115 min., rated PG-13.
Grade: B -
Where you stand with the Marvel Universe and Norse mythology will determine the success of "Thor," something of a two-hour teaser for the mega movie "The Avengers." It's out of the closet that the upcoming superhero mash-up will assemble Iron Man, Hulk, Captain America, and Thor, who now gets his own origin story. Under the umbrella of other Marvel superhero efforts, "Thor" doesn't rise above "Spider-Man," "Hulk," or "Iron Man," even with his mighty hammer, but it's still fairly fun.
In the Puente Antiguo, New Mexico desert, astrophysicist Jane Foster (Natalie Portman), her mentor professor (Stellan Skarsgård), and college friend (Kat Dennings) are studying strange weather in the night sky when a blustery hunk drops out of a cloudy wormhole and is hit by their van. "Where did he come from?" inquires Jane. Here's the story to "Thor's Day" (not Thursday): Norway, 965 A.D. The arrogant God of Thunder, Thor (Chris Hemsworth), is exiled from the mythical realm of Asgard by his angry father, Odin (Anthony Hopkins), for waging a war with the Jotunheim sphere's monstrous Frost Giants and proving himself an unworthy prince. So when Thor and his hammer are banished onto our planet, just not together, Jane must help the ripped foreigner find his secret weapon and get back to Asgard. Meanwhile, the S.H.I.E.L.D. organization, led by Agent Coulson (Clark Gregg), steals Jane's equipment and research to investigate a "security threat." Also, back on the Asgard homefront, Odin knocks on death's door and Thor's jealous brother, Loki (Tom Hiddleston), takes the thrown.
For a goofy, larger-than-life Marvel Comics movie, "Thor" mostly avoids derisive snickering but it is gloriously, unabashedly ridiculous. All of this is directed by Kenneth Branagh (yes, there's only one Kenneth Branagh), who uses his Shakespeare-adapting credentials to take the Asgard section quite seriously, almost to painfully earnest degrees, but respects the 1962 Stan Lee/Jack Kirby comic and its fanboys. Besides a little expository voiceover by Hopkins early on, Branagh just drops us in on the goings-on without hammering a lot of mythology into our heads. Once Thor lands on Earth, the tone becomes intentionally funny, and the movie becomes an entertaining blend of hammer-time action and fish-out-of-water humor.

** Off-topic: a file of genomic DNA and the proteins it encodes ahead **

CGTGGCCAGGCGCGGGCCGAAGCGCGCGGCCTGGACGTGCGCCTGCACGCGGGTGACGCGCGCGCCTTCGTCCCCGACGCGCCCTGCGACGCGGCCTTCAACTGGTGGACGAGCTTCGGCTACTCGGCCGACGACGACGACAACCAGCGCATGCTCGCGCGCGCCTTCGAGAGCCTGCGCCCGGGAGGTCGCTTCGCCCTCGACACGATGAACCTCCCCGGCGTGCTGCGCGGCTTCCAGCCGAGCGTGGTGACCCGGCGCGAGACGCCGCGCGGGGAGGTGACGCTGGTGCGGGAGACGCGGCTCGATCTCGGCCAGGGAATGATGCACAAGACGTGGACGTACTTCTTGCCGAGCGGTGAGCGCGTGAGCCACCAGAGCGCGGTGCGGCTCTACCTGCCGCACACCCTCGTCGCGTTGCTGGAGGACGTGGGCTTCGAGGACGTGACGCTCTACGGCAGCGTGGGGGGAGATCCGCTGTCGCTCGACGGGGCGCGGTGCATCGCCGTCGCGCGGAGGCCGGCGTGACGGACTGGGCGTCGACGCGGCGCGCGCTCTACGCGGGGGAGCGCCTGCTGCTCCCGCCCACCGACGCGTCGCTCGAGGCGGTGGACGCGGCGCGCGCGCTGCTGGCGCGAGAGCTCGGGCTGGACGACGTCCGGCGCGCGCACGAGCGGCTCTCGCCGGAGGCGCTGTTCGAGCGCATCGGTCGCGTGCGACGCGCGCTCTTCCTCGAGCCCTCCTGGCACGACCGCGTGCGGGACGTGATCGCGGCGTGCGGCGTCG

Though Thor isn't going down as the most interesting hero of all time, Hemsworth handles the role with aplomb. With the appropriately god-like physique and blonde tresses, the Aussie stud manages some mighty charisma and comic timing to go with the brawn, and he plausibly transforms the hothead into a humble gallant. Proving how loose and fun she can be for the third time this year, Portman is charming as Jane, but her budding romance with Thor is too undercooked to really matter. Dennings walks away with most of the wisecracks as smart-alecky comic relief Darcy. Hopkins still has enough ham left in him, wearing a metal eye patch as wise King Odin. Hiddleston surprisingly underplays the role of Loki, who questions his bloodline. Thor's warrior gang, Volstagg (Ray Stevenson), Hogun (Tadanoby Asano), Fandral (Josh Dallas), and Sif (Jaimie Alexander), are a cool bunch, especially during a battle against a giant, Gort-like robot in New Mexico, but deserved more attention. Unfortunately, Rene Russo (back on the screen six years later after the "Yours, Mine & Ours" remake) is given about five lines and fades into the scenery as Thor's royal mother Frigga.